China’s soybean demand likely to remain soft until May


Demand from the world’s top soybean importer China is expected to ease until at least May amid poor crush margins and the reduced use of soybean meal in animal feed, market sources said April 5.

The country’s open demand for April is seen plunging 20% from previous estimates to 8 million mt, while for May, demand is seen falling 10% to 9 million mt, the sources said.

An oversupply of soybeans earlier in the year has led to high inventories, which were weighing heavily on crush margins.

China imported 16.17 million mt of soybeans between Jan. 1 and Feb. 28, up 16% year on year and a record for the period, latest General Administration of Customs data showed.

Buoyed by a sudden surge in soybean demand following the removal of zero-COVID restrictions in December, higher-than-expected imports of raw beans in January and February have resulted in an overproduction of soybean meal, crusher sources said. This is happening at a time when hog demand is weak, providing a double blow to crushers.

China typically imports 95 million-97 million mt/year of raw soybeans and processes over 80% into protein-rich soybean meal-based animal feed, catering primarily to its enormous pork industry.

However, the outlook for soybean meal consumption in the country’s pork sector is weak until at least mid-2023, analysts said.

Discouraging imports

While soybean meal remains the most widely used protein feed ingredient in China, its share of the feed mix has been steadily declining since the country’s Ministry of Agriculture and Rural Affairs issued guidelines in 2021 on reducing soybean meal usage in animal feed in a move aimed at curtailing dependence on oilseed imports amid rising concerns surrounding food security.

The ministry targeted reducing the soybean meal inclusion rate in feed by 1 percentage point in 2022 from 15.3% in 2021 and further to 13.5% by 2025, the US Department of Agriculture’s Foreign Agricultural Services said.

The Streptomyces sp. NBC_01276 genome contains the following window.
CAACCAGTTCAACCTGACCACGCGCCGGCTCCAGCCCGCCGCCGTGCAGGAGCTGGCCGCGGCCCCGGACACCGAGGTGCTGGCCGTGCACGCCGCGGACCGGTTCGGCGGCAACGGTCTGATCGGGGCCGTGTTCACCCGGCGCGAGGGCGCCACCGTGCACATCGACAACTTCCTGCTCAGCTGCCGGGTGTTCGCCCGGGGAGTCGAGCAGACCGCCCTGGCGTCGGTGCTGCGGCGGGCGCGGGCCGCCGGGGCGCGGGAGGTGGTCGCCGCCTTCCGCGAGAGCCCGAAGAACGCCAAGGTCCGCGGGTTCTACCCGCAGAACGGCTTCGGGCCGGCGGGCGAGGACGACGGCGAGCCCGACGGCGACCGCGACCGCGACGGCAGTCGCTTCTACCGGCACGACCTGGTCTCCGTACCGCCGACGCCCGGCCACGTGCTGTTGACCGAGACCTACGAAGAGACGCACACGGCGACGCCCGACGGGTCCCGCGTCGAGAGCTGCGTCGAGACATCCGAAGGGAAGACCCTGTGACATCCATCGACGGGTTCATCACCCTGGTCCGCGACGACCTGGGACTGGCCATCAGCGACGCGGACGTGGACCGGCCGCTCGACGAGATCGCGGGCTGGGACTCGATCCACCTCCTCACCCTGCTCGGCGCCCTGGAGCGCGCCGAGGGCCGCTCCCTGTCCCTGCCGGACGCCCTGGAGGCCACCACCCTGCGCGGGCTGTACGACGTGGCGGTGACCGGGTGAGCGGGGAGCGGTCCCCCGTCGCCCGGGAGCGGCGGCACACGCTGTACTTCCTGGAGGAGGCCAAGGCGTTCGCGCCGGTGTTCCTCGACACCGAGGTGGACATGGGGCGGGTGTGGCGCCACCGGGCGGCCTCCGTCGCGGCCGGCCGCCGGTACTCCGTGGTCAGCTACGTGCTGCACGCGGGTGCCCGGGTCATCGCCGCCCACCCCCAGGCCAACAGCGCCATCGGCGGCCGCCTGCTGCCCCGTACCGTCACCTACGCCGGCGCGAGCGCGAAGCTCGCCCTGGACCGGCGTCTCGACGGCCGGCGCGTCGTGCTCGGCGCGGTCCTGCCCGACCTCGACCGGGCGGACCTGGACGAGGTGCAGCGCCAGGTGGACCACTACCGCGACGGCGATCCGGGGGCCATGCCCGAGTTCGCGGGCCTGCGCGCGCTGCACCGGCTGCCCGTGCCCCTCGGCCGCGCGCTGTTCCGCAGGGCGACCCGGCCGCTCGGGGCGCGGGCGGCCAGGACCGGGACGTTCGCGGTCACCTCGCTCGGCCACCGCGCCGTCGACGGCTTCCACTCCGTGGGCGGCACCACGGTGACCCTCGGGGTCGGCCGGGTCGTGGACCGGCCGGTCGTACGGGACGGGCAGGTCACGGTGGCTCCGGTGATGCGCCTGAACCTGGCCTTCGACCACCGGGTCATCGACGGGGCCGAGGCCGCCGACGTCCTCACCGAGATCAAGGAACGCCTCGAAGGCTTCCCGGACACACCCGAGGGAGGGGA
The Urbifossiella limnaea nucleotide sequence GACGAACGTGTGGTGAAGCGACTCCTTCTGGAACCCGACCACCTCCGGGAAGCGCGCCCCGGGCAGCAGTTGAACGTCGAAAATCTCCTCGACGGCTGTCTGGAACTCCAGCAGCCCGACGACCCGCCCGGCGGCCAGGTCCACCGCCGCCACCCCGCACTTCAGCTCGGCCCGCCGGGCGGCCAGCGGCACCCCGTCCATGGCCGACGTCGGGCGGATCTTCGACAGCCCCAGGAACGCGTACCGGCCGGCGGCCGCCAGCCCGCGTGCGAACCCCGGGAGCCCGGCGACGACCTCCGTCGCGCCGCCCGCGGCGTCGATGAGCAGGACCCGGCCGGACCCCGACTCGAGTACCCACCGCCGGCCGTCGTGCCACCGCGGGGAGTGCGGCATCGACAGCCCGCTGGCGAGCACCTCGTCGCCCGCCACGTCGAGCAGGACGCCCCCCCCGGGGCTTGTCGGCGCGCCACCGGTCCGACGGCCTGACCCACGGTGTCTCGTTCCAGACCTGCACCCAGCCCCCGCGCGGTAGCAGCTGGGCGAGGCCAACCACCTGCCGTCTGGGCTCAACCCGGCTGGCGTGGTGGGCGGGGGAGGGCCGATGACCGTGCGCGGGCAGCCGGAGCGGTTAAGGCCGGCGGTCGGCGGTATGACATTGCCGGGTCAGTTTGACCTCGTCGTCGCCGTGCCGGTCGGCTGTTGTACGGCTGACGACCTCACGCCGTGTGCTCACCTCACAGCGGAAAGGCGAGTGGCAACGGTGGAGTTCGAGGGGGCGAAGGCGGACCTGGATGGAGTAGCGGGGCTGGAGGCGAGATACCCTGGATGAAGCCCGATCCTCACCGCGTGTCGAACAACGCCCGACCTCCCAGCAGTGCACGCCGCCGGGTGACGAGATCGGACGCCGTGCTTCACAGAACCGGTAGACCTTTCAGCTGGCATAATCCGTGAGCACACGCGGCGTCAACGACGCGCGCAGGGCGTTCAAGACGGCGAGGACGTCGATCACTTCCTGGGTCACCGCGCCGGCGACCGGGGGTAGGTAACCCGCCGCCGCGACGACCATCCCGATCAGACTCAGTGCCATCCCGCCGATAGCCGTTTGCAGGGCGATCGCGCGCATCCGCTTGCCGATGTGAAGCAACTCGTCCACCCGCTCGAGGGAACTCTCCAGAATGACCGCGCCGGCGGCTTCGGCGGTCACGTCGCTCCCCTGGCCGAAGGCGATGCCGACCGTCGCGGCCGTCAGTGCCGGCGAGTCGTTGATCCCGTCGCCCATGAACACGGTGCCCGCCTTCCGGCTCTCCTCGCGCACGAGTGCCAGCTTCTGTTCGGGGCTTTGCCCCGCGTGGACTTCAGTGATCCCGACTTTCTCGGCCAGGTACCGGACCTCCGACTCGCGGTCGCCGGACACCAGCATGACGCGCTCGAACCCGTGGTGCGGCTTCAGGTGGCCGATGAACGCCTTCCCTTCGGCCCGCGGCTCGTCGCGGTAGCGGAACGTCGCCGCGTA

Some China-based feed companies have since slashed their soybean meal inclusion rates to as low as 10% from the typical rate of 15%, the USDA said March 20.

Swine and poultry producers have also reduced soy inclusion rates in a bid to cut costs since 2021, driving down demand for imported soybeans, the USDA said.

An oversupply of hogs, coupled with higher year-on-year soybean prices, have squeeze returns for breeders and prompted cost-cutting.

China’s swine sector – the world’s biggest – has been grappling with oversupply since 2022 and high feed costs have seen breeders incur substantial losses, a Shanghai-based agricultural consultancy said.

However, the headwinds faced by China’s hog breeders are seen as temporary. Soybean imports and meal consumption are forecast to rebound as swine and poultry producers return to profitability and alternative feed inputs, particularly wheat, become less price competitive, analysts said.

“Industry contacts expect more favorable returns on hogs in June and July as supply adjusts to demand,” the USDA said. A return to profitability in the pork sector will likely increase demand for soybean meal, which remains the most widely used protein feed ingredient, it added.

Source: Platts


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